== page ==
Blackshades malware owner gets nearly 5 years in prison
Buyers of the malware sometimes used it to hijack computers' webcams and spy on their users. At other times, they stole personal files and information.
The Swedish owner of a business that sold sophisticated malware that prosecutors say corrupted more than half a million computers in 100 countries was sentenced on Tuesday to nearly five years in prison.
US District Judge P. Kevin Castel ordered 25-year-old Alex Yucel to serve four years and nine months in prison. Mr. Yucel, the owner of the malicious software Blackshades, pleaded guilty in February to computer hacking. He also was ordered to forfeit $200,000.
Prosecutors said Yucel sold and distributed malware to cybercriminals worldwide from 2010 to April 2014, generating sales of more than $350,000.
Yucel, arrested in Moldova in November 2013, became the first defendant to be extradited from that country to the United States.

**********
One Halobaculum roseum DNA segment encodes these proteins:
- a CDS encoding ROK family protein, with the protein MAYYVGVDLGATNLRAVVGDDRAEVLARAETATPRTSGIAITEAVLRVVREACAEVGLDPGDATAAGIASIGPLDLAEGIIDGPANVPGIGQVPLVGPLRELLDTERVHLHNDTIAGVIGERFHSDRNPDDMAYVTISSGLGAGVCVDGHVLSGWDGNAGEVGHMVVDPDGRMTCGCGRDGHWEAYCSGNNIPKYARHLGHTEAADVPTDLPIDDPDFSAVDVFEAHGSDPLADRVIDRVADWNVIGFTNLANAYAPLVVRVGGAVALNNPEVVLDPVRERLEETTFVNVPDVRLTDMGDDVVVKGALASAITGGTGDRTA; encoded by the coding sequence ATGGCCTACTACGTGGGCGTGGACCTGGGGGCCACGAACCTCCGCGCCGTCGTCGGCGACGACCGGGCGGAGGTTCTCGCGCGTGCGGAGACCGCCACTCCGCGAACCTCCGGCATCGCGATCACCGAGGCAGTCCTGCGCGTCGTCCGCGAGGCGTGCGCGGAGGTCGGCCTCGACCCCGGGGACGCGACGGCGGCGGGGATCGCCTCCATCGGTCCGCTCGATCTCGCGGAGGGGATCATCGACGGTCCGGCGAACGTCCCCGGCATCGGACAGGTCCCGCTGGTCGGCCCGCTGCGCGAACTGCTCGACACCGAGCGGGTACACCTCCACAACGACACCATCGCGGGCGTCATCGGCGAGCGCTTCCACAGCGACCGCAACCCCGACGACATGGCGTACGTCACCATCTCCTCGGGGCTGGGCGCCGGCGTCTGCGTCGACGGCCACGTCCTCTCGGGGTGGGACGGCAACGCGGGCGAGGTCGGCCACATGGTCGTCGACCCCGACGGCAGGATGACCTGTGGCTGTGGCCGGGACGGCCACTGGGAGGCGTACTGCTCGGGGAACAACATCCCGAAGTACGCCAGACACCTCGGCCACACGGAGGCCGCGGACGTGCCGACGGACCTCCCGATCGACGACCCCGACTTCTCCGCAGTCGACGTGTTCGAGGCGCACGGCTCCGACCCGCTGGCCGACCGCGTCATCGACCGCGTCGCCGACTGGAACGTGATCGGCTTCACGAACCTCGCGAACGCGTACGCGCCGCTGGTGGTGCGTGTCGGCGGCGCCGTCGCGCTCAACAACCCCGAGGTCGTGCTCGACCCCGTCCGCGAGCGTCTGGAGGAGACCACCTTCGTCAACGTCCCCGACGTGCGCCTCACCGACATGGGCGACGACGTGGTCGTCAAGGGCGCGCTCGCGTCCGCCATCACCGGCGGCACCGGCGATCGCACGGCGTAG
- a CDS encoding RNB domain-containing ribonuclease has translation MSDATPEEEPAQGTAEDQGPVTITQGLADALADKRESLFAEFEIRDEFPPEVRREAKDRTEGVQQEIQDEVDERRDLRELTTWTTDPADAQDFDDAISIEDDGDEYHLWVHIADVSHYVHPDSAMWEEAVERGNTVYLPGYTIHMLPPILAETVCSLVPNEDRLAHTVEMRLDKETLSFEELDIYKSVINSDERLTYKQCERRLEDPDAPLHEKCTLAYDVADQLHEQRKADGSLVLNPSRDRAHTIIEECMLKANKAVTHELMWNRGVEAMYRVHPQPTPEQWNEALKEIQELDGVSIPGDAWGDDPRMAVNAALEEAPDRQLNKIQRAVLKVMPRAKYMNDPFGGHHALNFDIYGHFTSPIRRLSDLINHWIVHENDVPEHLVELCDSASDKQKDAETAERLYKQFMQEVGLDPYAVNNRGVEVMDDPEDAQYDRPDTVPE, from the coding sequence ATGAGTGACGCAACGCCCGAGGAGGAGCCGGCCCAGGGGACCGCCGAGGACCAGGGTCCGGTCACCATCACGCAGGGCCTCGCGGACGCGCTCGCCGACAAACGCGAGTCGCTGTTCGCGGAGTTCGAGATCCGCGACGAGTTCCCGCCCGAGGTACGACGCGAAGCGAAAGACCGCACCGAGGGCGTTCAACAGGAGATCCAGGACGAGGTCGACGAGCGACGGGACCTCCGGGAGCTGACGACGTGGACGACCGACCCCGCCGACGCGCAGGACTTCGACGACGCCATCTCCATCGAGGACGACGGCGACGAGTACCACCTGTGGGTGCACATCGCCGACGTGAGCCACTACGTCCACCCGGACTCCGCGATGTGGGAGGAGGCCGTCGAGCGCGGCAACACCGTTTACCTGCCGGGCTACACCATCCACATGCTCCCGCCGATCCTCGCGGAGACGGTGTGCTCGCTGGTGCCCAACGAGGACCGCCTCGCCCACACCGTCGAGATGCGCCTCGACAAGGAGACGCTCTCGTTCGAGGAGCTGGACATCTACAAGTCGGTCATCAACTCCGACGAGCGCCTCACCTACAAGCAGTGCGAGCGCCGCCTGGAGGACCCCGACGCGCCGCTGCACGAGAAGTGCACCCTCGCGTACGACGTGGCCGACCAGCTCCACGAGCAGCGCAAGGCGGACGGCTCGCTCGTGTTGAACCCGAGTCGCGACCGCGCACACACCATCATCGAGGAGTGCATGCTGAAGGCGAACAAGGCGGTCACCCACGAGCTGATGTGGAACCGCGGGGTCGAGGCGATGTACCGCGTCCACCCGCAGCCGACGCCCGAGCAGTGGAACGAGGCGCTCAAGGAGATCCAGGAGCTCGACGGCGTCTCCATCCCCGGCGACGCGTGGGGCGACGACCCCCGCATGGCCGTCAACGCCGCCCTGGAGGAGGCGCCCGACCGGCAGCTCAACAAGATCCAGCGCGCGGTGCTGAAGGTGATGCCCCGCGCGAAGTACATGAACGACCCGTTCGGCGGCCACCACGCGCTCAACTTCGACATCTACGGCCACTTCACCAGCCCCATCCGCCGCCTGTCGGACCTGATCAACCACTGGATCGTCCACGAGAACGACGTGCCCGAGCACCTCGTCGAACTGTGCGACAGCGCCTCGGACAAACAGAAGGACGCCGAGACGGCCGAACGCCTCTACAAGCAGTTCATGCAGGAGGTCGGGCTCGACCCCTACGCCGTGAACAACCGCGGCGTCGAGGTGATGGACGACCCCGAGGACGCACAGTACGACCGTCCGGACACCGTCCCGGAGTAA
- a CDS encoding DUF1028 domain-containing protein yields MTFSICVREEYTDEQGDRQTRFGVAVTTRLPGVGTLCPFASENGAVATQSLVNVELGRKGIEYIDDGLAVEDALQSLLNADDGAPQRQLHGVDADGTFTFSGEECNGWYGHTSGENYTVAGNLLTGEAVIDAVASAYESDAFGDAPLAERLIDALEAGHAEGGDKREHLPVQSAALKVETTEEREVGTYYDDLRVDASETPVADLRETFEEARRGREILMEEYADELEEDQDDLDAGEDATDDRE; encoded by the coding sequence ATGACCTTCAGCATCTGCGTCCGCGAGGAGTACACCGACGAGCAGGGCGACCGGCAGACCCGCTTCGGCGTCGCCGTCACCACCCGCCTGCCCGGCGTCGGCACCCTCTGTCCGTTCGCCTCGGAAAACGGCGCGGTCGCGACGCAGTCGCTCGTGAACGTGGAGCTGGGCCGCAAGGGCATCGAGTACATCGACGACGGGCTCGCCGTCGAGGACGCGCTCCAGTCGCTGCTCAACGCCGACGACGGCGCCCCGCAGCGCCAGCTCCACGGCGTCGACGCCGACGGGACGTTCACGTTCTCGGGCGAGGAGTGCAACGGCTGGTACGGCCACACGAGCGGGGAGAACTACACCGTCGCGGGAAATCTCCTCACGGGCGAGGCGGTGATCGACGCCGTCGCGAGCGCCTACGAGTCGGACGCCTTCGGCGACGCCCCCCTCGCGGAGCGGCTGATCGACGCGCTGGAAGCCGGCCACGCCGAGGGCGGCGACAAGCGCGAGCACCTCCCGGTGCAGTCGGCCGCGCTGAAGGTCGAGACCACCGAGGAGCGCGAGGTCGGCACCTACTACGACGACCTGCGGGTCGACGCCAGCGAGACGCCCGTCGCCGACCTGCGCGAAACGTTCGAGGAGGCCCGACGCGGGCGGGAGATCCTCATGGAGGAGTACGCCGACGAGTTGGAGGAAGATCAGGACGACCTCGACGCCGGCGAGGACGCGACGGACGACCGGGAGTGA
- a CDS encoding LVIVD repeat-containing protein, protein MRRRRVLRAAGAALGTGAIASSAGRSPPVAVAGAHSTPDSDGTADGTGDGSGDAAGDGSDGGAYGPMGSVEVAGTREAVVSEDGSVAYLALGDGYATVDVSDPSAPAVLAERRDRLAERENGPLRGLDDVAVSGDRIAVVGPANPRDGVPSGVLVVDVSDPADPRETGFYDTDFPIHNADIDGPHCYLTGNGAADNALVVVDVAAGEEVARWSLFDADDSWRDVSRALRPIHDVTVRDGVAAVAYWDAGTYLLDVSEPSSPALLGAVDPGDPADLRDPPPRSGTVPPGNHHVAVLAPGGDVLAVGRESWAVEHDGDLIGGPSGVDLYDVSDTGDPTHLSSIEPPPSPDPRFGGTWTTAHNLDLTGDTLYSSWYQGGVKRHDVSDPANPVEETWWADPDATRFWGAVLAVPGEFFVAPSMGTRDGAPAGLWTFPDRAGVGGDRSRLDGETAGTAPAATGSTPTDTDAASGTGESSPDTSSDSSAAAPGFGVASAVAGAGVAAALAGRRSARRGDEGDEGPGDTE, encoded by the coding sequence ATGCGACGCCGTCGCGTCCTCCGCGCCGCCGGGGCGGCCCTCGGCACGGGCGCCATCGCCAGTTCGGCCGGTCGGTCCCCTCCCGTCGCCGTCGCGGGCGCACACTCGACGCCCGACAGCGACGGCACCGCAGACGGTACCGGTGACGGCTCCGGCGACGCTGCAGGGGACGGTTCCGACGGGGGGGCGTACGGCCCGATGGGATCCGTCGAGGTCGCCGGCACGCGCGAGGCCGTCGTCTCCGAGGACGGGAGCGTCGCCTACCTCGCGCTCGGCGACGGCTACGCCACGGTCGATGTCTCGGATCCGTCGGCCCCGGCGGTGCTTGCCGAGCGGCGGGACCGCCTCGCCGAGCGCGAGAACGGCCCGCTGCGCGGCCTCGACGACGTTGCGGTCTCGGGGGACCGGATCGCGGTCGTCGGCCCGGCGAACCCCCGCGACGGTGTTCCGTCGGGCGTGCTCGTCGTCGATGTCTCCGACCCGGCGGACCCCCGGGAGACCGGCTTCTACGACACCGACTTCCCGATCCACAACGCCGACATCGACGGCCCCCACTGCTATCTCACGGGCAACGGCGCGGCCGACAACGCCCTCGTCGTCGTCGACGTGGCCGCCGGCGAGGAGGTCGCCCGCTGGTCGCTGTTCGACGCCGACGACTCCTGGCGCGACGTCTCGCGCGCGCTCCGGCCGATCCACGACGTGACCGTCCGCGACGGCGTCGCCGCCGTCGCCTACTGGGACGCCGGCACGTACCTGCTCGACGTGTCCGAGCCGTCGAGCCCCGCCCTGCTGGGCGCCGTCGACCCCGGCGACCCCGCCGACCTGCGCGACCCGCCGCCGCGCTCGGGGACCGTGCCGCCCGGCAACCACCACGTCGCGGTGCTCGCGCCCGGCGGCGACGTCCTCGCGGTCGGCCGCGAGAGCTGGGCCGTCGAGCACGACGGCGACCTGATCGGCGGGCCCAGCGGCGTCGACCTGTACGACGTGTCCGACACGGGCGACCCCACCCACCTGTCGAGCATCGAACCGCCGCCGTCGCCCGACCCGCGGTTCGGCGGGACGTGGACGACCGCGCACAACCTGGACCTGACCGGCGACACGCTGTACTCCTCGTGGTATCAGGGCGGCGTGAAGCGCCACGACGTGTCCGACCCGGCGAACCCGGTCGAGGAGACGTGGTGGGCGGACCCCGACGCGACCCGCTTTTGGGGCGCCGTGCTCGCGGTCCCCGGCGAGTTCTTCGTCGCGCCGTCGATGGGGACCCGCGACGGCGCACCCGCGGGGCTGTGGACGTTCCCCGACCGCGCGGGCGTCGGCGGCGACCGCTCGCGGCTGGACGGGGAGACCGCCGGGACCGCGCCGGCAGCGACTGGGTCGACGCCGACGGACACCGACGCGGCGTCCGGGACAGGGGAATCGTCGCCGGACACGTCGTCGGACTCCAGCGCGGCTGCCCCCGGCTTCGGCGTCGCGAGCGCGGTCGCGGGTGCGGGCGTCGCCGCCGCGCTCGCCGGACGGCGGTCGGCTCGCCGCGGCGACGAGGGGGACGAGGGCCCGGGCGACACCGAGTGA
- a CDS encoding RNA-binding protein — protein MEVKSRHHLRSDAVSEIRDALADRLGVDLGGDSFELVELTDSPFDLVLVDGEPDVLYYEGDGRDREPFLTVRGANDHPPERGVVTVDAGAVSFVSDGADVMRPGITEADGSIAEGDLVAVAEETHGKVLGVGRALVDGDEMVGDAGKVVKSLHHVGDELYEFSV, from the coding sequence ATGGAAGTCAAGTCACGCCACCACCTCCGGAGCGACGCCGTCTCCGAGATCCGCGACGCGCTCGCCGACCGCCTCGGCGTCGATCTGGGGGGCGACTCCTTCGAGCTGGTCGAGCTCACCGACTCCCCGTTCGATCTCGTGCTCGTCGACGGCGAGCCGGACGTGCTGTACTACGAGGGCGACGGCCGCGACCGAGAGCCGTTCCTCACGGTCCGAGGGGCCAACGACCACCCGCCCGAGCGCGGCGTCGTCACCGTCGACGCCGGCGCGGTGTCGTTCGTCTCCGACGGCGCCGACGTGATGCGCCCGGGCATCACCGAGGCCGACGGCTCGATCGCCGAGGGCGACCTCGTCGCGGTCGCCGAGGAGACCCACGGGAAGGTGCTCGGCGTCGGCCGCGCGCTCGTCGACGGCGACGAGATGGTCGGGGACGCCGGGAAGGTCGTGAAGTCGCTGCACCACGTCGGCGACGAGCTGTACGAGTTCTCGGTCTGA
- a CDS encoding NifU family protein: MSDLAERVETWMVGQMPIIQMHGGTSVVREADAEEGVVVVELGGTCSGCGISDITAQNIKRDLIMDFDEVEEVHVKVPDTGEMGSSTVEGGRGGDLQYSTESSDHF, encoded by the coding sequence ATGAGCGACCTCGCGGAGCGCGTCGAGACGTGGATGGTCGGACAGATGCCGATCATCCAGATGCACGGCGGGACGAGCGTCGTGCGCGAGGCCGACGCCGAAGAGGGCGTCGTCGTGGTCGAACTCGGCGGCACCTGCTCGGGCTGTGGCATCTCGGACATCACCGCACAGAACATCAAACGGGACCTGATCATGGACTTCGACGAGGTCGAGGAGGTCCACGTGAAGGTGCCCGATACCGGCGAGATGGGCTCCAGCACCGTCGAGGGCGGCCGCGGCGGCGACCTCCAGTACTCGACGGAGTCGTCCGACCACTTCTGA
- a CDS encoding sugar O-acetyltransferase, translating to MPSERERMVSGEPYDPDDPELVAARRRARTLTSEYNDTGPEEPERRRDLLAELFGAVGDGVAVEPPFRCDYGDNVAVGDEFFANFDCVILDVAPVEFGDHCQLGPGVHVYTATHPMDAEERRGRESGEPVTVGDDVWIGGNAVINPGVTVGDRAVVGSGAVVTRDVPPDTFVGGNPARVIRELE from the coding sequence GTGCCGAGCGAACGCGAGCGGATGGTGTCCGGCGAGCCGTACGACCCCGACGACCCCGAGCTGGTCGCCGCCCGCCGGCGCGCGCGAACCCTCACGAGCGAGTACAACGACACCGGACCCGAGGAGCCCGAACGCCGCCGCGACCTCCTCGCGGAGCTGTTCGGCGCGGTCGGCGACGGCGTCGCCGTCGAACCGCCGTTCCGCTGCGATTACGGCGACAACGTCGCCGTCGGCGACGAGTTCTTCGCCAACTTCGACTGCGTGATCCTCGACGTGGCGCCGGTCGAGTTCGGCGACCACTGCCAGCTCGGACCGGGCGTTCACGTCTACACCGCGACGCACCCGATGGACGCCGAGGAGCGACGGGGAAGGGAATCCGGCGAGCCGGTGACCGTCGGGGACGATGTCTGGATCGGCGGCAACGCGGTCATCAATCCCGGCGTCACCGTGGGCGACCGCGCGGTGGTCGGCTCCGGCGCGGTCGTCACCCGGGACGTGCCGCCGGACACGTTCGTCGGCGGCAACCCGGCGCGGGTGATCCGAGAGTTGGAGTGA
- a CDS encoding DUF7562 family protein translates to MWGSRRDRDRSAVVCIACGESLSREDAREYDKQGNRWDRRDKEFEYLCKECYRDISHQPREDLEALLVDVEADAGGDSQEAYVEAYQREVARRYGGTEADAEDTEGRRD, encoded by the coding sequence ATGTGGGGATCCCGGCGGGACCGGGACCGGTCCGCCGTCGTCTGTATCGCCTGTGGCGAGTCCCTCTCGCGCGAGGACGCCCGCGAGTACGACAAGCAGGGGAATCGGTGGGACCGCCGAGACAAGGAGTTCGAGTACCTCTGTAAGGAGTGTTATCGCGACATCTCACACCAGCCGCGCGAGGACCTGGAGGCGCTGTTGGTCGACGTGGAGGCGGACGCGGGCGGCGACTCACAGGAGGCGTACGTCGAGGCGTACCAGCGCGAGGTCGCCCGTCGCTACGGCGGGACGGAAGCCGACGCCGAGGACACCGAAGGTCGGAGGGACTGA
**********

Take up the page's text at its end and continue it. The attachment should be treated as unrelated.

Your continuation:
Prosecutors said buyers of the Blackshades malware sometimes used it to hijack computers' webcams and spy on their users. At other times, the buyers stole personal files and information, intercepted keystrokes, and encrypted and locked computer data files, forcing computer owners to pay ransoms to regain access, the government said.
Prosecutors said several thousand people had paid $40 each to buy the Blackshades Remote Access Toll, or RAT, and used it to break into the computers.
An investigation resulted in the arrests of nearly 100 people in 13 European countries, the United States, Canada, and Chile. The European countries were identified as Austria, Belgium, Britain, Croatia, Denmark, Estonia, Finland, France, Germany, Italy, Moldova, the Netherlands, and Switzerland.
"This malware victimized thousands of people across the globe and invaded their lives," US Attorney Preet Bharara said. "But Yucel's computer hacking days are now over."
Earlier this year, a former Blackshades administrator and a customer each were sentenced to a year and a day in prison after pleading guilty. Another customer who used the software to steal financial and other account information pleaded guilty and was sentenced to two years in prison.
A co-creator of the RAT program is awaiting sentencing.